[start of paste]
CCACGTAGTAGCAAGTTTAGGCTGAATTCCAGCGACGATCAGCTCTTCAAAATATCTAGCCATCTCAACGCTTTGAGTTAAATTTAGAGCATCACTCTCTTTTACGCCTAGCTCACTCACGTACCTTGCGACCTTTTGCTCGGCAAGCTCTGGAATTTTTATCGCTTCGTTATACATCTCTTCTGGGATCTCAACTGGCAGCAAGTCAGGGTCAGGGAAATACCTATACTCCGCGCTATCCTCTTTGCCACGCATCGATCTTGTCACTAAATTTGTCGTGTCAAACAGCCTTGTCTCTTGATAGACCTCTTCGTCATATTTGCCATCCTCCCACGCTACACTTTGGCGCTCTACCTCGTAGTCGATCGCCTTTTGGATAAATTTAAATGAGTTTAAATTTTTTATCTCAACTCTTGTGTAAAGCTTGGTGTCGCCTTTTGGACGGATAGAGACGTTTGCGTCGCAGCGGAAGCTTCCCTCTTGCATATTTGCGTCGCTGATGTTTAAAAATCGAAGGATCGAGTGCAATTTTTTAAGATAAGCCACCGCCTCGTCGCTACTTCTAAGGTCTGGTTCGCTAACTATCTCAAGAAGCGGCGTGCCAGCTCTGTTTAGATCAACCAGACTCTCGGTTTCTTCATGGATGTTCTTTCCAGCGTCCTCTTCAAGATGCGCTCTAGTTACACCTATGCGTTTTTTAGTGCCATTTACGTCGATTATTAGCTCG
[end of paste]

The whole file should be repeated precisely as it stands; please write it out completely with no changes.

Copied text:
CCACGTAGTAGCAAGTTTAGGCTGAATTCCAGCGACGATCAGCTCTTCAAAATATCTAGCCATCTCAACGCTTTGAGTTAAATTTAGAGCATCACTCTCTTTTACGCCTAGCTCACTCACGTACCTTGCGACCTTTTGCTCGGCAAGCTCTGGAATTTTTATCGCTTCGTTATACATCTCTTCTGGGATCTCAACTGGCAGCAAGTCAGGGTCAGGGAAATACCTATACTCCGCGCTATCCTCTTTGCCACGCATCGATCTTGTCACTAAATTTGTCGTGTCAAACAGCCTTGTCTCTTGATAGACCTCTTCGTCATATTTGCCATCCTCCCACGCTACACTTTGGCGCTCTACCTCGTAGTCGATCGCCTTTTGGATAAATTTAAATGAGTTTAAATTTTTTATCTCAACTCTTGTGTAAAGCTTGGTGTCGCCTTTTGGACGGATAGAGACGTTTGCGTCGCAGCGGAAGCTTCCCTCTTGCATATTTGCGTCGCTGATGTTTAAAAATCGAAGGATCGAGTGCAATTTTTTAAGATAAGCCACCGCCTCGTCGCTACTTCTAAGGTCTGGTTCGCTAACTATCTCAAGAAGCGGCGTGCCAGCTCTGTTTAGATCAACCAGACTCTCGGTTTCTTCATGGATGTTCTTTCCAGCGTCCTCTTCAAGATGCGCTCTAGTTACACCTATGCGTTTTTTAGTGCCATTTACGTCGATTATTAGCTCG